He argues that such limits are indeed not the best ones. After that, in 2018, Kwon et al.  enhanced Zaprawa’s bound for and showed that , but it is still not the best possible. The firstly examined papers in which the authors obtained the sharp bounds of came to the reader’s hands in 2018. Such papers have been written by Kowalczyk et al.  and Lecko et al. . These results are given as where indicates the starlike function family of order We would also like to acknowledge the research provided by Mahmood et al.  in which they examined the third Hankel determinant in the -analog for a subfamily of starlike functions and for more contribution of such type families, see [41, 42]. In the present article, our aim is to calculate the sharp bounds of some of the problems related to Hankel determinant for the class of bounded turning functions connected with a petal-shaped domain.
2. A Set of Lemmas
Definition 1. Letrepresent the class of all functionsthat are holomorphic inwithand has the series representation
For the proofs of our key findings, we need the following lemma. It contains the well-known formula for , see , the formula for due to Libera and Zlotkiewicz , and the formula for proved in .
Lemma 2. Lethas the series form ((17)). Then, for,
Lemma 3. Ifand has the series form ((17)), thenwith and for with , we have
3. Coefficient Inequalities for the Class
We begin this section by finding the absolute values of the first three initial coefficients for the function of class
Theorem 4. Ifand has the series representation ((1)), thenThese bounds are sharp.
Proof. Let Then, (9) can be written in the form of the Schwarz function as Now, if , then it may be written in terms of the Schwarz function by equivalently, From (1), we easily get By simplification and using the series expansion (28), we obtain Comparing (29) and (30),we get For , implementing (22) in (31), we obtain For , reordering (32), we get and using (21), we have For , we can rewrite (33) as Application of triangle inequality plus (23), we get By simple calculations, we obtain These outcomes are sharp. For this, we consider a function Thus, we have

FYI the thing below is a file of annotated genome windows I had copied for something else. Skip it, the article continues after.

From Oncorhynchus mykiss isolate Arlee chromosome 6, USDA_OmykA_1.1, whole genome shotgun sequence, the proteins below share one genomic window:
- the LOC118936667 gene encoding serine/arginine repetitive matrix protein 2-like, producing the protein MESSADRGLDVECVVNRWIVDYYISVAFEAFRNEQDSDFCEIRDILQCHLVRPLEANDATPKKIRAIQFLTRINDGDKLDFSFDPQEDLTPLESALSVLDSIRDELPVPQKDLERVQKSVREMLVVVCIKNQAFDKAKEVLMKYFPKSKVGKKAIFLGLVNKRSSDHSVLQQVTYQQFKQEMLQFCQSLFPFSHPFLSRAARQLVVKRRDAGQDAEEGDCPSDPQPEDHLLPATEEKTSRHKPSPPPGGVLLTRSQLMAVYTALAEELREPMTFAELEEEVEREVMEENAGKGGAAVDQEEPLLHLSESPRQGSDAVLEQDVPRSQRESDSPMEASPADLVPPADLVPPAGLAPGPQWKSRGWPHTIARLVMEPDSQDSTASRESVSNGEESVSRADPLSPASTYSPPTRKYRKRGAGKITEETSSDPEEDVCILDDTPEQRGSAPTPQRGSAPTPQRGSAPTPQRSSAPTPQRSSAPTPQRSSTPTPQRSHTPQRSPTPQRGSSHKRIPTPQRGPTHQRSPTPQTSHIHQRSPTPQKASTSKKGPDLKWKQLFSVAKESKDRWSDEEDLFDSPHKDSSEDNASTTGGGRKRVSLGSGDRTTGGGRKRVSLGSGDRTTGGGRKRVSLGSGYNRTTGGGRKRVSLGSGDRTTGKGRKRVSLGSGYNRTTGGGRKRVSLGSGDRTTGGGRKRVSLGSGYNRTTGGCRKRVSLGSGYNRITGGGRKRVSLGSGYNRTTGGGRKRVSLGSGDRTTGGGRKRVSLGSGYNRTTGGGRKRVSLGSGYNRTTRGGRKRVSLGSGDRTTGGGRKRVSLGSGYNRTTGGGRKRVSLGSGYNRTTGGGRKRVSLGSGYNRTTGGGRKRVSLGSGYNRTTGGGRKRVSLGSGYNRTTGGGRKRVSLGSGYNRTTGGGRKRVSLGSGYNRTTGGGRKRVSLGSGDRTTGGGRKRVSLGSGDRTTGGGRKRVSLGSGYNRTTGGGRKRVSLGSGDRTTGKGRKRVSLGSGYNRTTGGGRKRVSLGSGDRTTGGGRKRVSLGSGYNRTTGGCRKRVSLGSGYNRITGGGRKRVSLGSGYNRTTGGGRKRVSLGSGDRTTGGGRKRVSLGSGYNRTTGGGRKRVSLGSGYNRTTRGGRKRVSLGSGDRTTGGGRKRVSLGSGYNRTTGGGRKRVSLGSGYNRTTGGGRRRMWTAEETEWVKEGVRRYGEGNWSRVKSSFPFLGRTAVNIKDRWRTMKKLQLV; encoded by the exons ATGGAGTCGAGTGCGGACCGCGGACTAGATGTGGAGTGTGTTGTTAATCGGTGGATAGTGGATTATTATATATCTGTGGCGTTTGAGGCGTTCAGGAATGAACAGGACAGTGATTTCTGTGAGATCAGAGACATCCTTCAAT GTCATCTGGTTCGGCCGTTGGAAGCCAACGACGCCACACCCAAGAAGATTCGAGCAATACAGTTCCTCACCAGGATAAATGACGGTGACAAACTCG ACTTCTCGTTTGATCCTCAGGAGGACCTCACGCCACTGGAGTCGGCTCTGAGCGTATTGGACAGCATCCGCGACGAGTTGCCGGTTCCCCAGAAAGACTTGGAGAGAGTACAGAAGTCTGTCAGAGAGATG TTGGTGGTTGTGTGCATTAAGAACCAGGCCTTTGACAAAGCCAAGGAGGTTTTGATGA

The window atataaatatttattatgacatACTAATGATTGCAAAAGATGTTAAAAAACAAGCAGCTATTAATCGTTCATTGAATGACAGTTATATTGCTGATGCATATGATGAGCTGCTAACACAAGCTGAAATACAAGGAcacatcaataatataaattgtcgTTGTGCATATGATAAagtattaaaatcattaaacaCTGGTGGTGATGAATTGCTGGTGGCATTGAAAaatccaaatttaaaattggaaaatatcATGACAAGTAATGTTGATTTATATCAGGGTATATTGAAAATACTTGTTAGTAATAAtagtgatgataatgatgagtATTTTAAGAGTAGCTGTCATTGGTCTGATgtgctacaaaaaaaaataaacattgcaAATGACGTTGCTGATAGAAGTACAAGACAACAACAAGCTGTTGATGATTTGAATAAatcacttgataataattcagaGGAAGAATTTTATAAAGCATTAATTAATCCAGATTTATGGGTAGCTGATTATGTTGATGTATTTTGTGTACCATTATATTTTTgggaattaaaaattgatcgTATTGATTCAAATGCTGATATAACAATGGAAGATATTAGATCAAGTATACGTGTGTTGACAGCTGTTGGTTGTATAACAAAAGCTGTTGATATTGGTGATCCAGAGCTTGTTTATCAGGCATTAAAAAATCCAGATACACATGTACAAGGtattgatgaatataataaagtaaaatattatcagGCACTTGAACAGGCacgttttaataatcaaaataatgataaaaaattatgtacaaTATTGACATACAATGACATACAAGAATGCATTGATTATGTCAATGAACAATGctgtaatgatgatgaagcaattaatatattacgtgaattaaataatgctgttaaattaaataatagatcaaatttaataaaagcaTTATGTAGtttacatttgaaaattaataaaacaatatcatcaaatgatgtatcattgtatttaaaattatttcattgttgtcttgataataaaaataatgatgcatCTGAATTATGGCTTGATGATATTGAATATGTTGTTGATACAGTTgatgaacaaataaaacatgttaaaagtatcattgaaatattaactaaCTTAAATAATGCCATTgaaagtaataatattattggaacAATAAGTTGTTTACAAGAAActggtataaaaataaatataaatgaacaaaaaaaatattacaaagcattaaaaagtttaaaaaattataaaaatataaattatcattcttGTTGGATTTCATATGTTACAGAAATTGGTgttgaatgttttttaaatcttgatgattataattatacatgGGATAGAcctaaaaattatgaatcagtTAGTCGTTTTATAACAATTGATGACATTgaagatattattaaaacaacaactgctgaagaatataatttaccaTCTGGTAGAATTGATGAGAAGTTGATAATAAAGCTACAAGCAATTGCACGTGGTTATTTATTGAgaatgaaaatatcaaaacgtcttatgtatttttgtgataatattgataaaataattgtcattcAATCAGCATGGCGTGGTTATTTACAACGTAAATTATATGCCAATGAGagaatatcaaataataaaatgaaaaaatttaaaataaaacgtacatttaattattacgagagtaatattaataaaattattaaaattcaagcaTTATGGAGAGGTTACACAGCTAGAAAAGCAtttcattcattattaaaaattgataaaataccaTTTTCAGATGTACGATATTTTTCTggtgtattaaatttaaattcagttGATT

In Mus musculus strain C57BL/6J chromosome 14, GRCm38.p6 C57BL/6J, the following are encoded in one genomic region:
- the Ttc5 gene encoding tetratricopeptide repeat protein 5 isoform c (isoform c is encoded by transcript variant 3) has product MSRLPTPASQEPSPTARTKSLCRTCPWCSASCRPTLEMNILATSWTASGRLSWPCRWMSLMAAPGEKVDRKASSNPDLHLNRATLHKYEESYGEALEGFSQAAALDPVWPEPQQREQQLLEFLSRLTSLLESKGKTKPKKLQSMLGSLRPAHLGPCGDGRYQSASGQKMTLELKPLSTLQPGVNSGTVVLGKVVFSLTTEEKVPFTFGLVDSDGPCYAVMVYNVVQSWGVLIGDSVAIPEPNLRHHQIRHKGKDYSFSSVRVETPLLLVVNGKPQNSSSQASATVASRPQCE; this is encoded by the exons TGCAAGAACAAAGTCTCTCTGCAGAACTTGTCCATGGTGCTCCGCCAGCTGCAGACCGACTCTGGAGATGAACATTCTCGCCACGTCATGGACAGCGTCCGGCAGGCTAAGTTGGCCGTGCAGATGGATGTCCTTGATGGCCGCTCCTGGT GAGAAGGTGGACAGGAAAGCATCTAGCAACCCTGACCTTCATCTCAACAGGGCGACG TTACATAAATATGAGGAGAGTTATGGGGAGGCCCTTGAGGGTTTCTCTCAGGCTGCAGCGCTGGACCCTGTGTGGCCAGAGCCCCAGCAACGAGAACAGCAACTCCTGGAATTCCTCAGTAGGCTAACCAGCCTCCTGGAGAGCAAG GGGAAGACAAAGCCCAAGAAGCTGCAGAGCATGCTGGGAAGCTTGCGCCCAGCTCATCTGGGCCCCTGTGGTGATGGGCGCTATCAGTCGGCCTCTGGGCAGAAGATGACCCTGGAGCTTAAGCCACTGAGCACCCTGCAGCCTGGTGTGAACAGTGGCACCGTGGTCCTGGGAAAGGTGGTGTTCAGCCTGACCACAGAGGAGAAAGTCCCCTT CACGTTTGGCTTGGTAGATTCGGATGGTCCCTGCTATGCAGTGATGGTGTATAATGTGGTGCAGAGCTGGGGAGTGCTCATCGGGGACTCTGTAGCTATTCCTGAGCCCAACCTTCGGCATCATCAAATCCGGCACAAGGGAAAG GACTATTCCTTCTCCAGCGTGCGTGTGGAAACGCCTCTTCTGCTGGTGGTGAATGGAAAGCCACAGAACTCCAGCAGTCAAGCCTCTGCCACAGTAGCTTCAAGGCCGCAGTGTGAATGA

Now, we discussed about the Hankel determinant problem, which is explicitly related to the Fekete-Szegö functional which is an extraordinary instance of the Hankel determinant.
Theorem 5. Ifof the form ((1)) belongs tothenThis inequality is sharp.
Theorem 6. Ifhas the form ((1)) belongs to, thenThis inequality is sharp.
Next, we will determine the second-order Hankel determinant for
Theorem 7. Ifbelongs to, then the second Hankel determinantThis result is the best possible.
Proof. From (31), (32), and (33), we have Using (18) and (19) to express and in terms of and noting that without loss in generality we can write , with , we obtain with the aid of the triangle inequality and replacing , , with So, It is a simple exercise to show that on , so that Putting gives Also, and so is a decreasing function. Thus, the maximum value at is The required second Hankel determinant is sharp and is obtained by
4. Third-Order Hankel Determinant
We will now determine the third-order Hankel determinant for .
Theorem 8. Ifbelongs to, then the third Hankel determinantThis result is sharp.
Proof. The third Hankel determinant can be written as After simplification of the above equation, we have Let and putting the estimations of ’s from (31), (32), (33), and (34), we get To simplify computation, let in (18), (19), and (20). Now, using the simplified form of these formulae, we obtain Substituting these expressions in (65), by simple but too long computation, Since where and Now, by using and utilizing the fact , we get where with Clearly, in the last four functions, and are nonnegative in the interval So from (70) along with in the interval we get Therefore, Here, we shall maximize over the interval For this purpose, we consider possible cases: (i)By taking we haveSince in , so, is decreasing over Thus, has its maxima at which is equal to 34560 (ii)By taking , we haveAs has its optimum point at Therefore, is an increasing function for and decreasing for Hence, has its maxima at that is approximately equal to 22764.68167 (iii)By taking , we haveAs over , so, is decreasing over Thus, has its maxima at which is equal to 34560. Now, by taking , we obtain (iv)When lies in Then, some simple computation shows that there exists real solution for these equationslies inside this region at Consequently, we obtain Thus, from all the above cases, we conclude that From (71), we can write If , then the equality is obtained from the function
For the family of bounded turning functions connected with a petal-shaped domain, we studied the problems such as the bounds of the first three coefficients, the estimate of the Fekete-Szegö inequality, and the bounds of Hankel determinants of order three. All the bounds which we investigated are sharp.
We have not used any data.
Conflicts of Interest
The authors declare no conflict of interest.
All authors contributed equally in this research paper.
This project was funded by the Deanship of Scientific Research (DSR), King Abdulaziz University, under grant No. DF-762-830-1441. Therefore, the authors gratefully acknowledge the DSR technical and financial support.